The International Court of Justice has largely ruled in favour of Somalia in the long-standing Indian Ocean boarder row.
The United Nation top court said Kenya has no compelling evidence that Somalia had previously agreed to its claimed boundary.
“…the court finds that there is no compelling evidence that Somalia has acquiesced to the maritime boundary claimed by Kenya and that, consequently, there is no agreed maritime boundary between the parties at the parallel of latitude. Kenya’s claim in this respect must therefore be rejected,” ICJ President Joan E. Donoghue said.
The court put up a provisional equidistance line in the disputed area between Kenya and Somalia, giving Mogadishu up to half of its claim of the disputed border.
Kenya got only a small slice of the potentially oil and gas-rich chunk of the Indian Ocean.
“The court decides that the starting point of the single maritime boundary delimiting the respective maritime areas between the Federal Republic of Somalia and the Republic of Kenya is the intersection of the straight line extending from the final permanent boundary beacon (PB 29) at right angles to the general direction of the coast with the low-water line, at the point with coordinates 1° 39′ 44.0″ S and 41° 33′ 34.4″ E (WGS 84),” the court ruled.
Somalia said the ruling was a result of “sacrifice and struggle” by the Horn of Africa country.
“I thank Allah for … for the fruit of the long struggle made by the Somalis in preventing Kenya’s desire to claim ownership of part of Somalia’s sea,” Somalia’s President Mohamed Abdullahi Mohamed said in a broadcast on his office’s Facebook page.
The ruling came after Nairobi last week said it had revoked recognition of the court’s jurisdiction.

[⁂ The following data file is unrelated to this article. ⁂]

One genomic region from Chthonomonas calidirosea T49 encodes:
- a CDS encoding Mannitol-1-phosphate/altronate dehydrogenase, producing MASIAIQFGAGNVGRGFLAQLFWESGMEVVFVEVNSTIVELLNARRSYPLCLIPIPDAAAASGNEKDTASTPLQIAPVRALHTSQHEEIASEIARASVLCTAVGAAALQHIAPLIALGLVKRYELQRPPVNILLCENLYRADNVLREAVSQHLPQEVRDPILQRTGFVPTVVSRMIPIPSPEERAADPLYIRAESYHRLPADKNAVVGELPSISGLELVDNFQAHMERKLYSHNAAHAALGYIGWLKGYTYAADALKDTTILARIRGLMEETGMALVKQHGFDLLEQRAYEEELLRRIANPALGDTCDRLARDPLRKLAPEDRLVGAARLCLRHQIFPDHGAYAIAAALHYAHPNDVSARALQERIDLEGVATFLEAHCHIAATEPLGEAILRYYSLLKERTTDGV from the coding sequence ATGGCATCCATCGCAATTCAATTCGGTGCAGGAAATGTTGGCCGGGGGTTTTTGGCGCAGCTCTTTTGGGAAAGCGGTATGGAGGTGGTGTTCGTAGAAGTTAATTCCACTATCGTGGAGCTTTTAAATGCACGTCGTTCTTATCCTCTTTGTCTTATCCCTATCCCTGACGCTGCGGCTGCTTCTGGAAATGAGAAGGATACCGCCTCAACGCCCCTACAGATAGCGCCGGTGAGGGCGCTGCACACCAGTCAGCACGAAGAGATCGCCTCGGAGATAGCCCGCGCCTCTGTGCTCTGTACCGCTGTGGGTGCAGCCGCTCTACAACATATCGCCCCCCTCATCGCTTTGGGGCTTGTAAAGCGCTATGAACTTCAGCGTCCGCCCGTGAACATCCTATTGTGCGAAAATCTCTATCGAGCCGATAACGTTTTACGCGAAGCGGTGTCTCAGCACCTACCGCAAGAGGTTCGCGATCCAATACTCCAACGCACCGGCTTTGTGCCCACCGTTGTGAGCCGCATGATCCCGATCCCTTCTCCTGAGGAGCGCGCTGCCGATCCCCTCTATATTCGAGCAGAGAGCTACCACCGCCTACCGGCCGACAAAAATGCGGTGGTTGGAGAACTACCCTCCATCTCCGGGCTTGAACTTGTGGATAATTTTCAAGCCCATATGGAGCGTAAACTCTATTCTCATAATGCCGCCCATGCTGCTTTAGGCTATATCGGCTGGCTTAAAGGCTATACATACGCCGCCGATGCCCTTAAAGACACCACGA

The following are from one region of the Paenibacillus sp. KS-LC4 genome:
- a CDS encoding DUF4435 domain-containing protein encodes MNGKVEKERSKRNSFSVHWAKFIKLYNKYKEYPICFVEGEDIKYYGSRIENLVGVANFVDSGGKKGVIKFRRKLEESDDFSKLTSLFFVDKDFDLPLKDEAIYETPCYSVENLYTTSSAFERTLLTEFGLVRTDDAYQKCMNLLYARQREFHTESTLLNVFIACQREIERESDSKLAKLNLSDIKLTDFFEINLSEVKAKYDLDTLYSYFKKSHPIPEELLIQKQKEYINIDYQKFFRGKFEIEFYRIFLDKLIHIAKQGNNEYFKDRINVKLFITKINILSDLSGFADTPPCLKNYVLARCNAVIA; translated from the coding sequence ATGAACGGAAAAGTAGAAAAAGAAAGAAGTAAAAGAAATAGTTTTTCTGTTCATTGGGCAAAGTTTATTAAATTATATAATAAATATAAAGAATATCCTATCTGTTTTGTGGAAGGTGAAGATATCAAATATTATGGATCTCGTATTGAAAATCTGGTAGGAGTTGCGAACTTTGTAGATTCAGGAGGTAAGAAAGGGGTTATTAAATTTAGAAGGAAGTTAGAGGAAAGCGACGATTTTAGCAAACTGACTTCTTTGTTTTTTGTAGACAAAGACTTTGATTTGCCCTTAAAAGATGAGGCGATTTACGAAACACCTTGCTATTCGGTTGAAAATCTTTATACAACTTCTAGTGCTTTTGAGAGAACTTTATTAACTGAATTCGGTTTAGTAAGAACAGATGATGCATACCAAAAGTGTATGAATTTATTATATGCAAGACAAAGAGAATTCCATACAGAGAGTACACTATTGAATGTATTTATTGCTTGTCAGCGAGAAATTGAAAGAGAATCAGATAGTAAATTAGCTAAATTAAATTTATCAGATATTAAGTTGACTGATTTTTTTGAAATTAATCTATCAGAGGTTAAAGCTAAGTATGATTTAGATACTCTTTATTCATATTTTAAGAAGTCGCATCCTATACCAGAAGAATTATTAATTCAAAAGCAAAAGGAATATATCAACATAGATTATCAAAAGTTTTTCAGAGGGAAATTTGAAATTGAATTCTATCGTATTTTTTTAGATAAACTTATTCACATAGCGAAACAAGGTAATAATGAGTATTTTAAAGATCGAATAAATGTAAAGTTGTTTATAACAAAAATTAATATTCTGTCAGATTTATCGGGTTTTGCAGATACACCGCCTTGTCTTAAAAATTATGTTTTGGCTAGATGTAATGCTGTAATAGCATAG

“The delivery of the judgment will be the culmination of a flawed judicial process that Kenya has had reservations with, and withdrawn from, on account not just of its obvious and inherent bias but also of its unsuitability to resolve the dispute at hand,” Foreign Affairs Principal Secretary Macharia Kamau said.
According to Kamau, the Judgement of the Court will have profound security, political, social and economic ramifications in the region and beyond.
The court has said Kenya’s withdrawal is not retroactive and does not affect yesterday’s judgement.
Somalia took Kenya to the court in 2014 after years of efforts to resolve a dispute over the 100,000 square-kilometre (38,000 square-mile) tract failed.
The disputed area is believed to contain huge deposits of oil and gas.
Somalia claimed its maritime boundary should run in the same direction as the southeasterly path of the country’s land border, while Kenya argues the border should take a 45-degree turn at the shoreline and run in a latitudinal line.
Kenya argues that it has exercised uncontested jurisdiction over the maritime zone since 1979 when it proclaimed it as an Exclusive Economic Zone (EEZ) in line with colonial legacies embraced under the Africa Union Border Program which both Kenya and Somalia are signatories.
In addition, Kenya’s maritime border follows the same pattern as that of Tanzania and Mozambique.